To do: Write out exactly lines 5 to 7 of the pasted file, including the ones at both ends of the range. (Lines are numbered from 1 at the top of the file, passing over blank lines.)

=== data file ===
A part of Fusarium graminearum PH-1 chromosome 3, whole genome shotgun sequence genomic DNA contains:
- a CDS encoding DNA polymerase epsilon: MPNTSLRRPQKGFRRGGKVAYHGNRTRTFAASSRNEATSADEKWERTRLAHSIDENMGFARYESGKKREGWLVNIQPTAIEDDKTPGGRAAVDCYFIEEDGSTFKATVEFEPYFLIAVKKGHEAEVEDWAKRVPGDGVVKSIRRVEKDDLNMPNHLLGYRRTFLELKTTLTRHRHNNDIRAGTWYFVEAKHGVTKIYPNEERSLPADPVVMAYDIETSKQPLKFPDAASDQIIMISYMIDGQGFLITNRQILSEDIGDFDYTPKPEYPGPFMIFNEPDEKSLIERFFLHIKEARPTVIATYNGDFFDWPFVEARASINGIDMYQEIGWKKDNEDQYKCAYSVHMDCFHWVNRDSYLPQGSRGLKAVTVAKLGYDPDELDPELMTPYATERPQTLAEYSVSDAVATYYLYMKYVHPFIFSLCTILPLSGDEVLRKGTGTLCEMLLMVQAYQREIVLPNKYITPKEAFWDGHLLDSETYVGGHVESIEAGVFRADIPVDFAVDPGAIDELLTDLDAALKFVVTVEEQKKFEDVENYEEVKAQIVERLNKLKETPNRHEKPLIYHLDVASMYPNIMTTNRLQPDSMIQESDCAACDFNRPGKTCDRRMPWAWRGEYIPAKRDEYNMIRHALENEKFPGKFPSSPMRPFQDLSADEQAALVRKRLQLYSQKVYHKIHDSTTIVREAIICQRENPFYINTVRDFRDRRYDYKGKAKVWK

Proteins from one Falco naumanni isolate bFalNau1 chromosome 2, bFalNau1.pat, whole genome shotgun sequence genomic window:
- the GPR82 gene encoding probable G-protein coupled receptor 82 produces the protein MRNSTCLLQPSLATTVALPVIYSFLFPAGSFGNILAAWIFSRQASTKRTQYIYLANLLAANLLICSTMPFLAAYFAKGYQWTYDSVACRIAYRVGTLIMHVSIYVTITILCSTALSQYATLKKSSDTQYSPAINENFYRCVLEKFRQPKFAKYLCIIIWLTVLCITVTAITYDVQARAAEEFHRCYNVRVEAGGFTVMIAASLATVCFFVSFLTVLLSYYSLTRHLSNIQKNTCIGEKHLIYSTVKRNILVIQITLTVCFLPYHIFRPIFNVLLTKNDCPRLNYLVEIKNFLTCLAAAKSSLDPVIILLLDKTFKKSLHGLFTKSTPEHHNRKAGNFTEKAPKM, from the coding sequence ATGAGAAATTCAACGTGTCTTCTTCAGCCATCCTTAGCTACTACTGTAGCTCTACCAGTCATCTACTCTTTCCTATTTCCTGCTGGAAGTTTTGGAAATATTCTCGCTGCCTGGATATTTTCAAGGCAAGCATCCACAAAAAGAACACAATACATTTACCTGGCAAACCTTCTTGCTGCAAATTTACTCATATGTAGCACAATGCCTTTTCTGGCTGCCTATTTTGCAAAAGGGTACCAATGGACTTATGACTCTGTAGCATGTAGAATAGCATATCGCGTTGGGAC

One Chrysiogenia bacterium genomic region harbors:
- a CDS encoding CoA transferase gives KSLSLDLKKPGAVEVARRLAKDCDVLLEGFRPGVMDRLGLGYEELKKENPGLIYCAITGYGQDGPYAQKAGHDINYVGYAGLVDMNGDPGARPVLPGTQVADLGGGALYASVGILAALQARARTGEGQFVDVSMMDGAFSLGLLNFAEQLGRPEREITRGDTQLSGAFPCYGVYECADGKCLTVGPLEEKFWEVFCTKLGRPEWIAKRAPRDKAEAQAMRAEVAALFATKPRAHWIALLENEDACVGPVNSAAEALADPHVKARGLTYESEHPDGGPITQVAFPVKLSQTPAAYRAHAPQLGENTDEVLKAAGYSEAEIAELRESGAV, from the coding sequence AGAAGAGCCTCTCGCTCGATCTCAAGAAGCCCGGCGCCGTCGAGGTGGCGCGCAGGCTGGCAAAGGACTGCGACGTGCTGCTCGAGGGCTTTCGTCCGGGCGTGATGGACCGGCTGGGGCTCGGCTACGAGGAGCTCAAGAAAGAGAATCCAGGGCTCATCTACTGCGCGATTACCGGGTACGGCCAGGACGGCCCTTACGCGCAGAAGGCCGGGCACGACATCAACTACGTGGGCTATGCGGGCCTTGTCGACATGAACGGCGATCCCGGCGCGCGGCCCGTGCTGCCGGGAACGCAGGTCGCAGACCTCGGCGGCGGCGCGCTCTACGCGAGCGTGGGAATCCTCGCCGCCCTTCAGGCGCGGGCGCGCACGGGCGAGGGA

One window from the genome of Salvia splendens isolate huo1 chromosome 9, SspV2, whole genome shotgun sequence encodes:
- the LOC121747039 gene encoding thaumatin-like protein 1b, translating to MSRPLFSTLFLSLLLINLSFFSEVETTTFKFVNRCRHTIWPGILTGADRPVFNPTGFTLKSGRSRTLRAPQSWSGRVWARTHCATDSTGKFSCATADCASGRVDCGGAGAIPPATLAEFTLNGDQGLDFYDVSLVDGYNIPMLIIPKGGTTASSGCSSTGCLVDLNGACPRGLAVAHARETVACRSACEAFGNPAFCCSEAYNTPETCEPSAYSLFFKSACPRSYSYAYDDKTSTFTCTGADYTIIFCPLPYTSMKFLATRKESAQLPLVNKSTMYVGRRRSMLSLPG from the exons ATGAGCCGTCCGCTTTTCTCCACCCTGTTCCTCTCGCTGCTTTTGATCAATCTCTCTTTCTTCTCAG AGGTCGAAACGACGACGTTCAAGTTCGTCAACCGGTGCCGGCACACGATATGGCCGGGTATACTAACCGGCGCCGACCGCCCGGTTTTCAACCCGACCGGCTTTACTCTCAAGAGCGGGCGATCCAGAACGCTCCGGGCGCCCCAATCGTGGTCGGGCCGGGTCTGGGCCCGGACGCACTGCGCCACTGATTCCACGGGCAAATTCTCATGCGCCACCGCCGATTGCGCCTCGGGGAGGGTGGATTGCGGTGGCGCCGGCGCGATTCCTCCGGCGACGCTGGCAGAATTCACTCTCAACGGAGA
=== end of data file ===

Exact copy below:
One Chrysiogenia bacterium genomic region harbors:
- a CDS encoding CoA transferase gives KSLSLDLKKPGAVEVARRLAKDCDVLLEGFRPGVMDRLGLGYEELKKENPGLIYCAITGYGQDGPYAQKAGHDINYVGYAGLVDMNGDPGARPVLPGTQVADLGGGALYASVGILAALQARARTGEGQFVDVSMMDGAFSLGLLNFAEQLGRPEREITRGDTQLSGAFPCYGVYECADGKCLTVGPLEEKFWEVFCTKLGRPEWIAKRAPRDKAEAQAMRAEVAALFATKPRAHWIALLENEDACVGPVNSAAEALADPHVKARGLTYESEHPDGGPITQVAFPVKLSQTPAAYRAHAPQLGENTDEVLKAAGYSEAEIAELRESGAV, from the coding sequence AGAAGAGCCTCTCGCTCGATCTCAAGAAGCCCGGCGCCGTCGAGGTGGCGCGCAGGCTGGCAAAGGACTGCGACGTGCTGCTCGAGGGCTTTCGTCCGGGCGTGATGGACCGGCTGGGGCTCGGCTACGAGGAGCTCAAGAAAGAGAATCCAGGGCTCATCTACTGCGCGATTACCGGGTACGGCCAGGACGGCCCTTACGCGCAGAAGGCCGGGCACGACATCAACTACGTGGGCTATGCGGGCCTTGTCGACATGAACGGCGATCCCGGCGCGCGGCCCGTGCTGCCGGGAACGCAGGTCGCAGACCTCGGCGGCGGCGCGCTCTACGCGAGCGTGGGAATCCTCGCCGCCCTTCAGGCGCGGGCGCGCACGGGCGAGGGA

One window from the genome of Salvia splendens isolate huo1 chromosome 9, SspV2, whole genome shotgun sequence encodes: